A natural decline to a person's sense of smell as they age may cause their libido to fall, research suggests.
Smell plays a "uniquely strong role in sexual motivation", but often becomes muted over time due to a loss of nerve endings or mucus production in the nose.
To better understand the impact of this, scientists from the University of Chicago analysed the "olfactory function" of more than 2,000 older adults, who were also surveyed on their "sexual thoughts and activity".
Results suggest a reduction to an elderly person's sense of smell is linked to a 7% drop in their "sexual motivation" and an 11% decrease to their "emotional satisfaction" when it comes to intimacy.
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With a loss of smell "affecting sexuality in older adults", the scientists hope medics will treat sensory reduction with the aim of boosting a patient's overall quality of life.
The scientists analysed a group of community-dwelling older adults – average age 72 – from across the US, who took part in the National Social Life, Health and Aging Project.
The team measured how sensitive the participants were to the scent of n-butanol, a chemical often added to protective resins.
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The older adults were also asked to identify the odours on "Sniffin Sticks", a validated method of assessing smell.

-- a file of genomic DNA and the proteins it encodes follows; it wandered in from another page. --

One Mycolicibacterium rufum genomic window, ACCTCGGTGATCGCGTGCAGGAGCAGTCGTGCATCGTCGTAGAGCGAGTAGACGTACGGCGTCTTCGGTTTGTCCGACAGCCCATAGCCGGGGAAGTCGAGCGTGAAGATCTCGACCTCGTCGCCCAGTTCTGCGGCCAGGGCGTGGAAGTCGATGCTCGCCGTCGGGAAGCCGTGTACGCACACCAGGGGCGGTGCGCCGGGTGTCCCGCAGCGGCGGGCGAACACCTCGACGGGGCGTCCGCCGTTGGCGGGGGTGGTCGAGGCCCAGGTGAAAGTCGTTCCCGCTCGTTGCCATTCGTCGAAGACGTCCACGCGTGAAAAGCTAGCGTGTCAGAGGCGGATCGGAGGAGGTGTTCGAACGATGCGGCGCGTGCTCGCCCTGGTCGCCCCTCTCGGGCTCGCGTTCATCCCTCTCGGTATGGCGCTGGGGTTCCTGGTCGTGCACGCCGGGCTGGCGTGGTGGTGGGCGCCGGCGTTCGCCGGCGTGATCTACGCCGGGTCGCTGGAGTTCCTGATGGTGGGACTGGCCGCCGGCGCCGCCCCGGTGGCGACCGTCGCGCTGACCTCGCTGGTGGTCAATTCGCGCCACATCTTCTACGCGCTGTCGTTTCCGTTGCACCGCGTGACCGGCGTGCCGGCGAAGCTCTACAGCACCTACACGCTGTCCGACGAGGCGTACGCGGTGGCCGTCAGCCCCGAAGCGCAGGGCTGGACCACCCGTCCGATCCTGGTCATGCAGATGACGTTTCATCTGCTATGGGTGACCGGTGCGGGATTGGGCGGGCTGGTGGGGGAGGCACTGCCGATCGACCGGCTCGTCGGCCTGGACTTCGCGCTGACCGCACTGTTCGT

The survey asked the participants about their sex life, including how satisified they were by their most recent encounter.
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The results, published in The Journal of Sex Medicine, reveal a decline in "olfactory function" was linked to a reduction in the participants' "sexual motivation" and their "emotional satisfaction with sex".
This remained true after the scientists accounted for the participants' age, gender, race, level of education, underlying health and any depression diagnosis; all of which may affect libido to some extent.
A reduction in smell was not linked to "decreased frequency of sexual activity or physical pleasure", however.
"Olfactory dysfunction in older US adults is associated with decreased sexual motivation and emotional satisfaction, potentially due to evolutionarily-conserved neurological links between olfaction and sexuality," concluded the scientists.
"Potentially treatable causes of sensory loss should be addressed by clinicians to improve quality of life."
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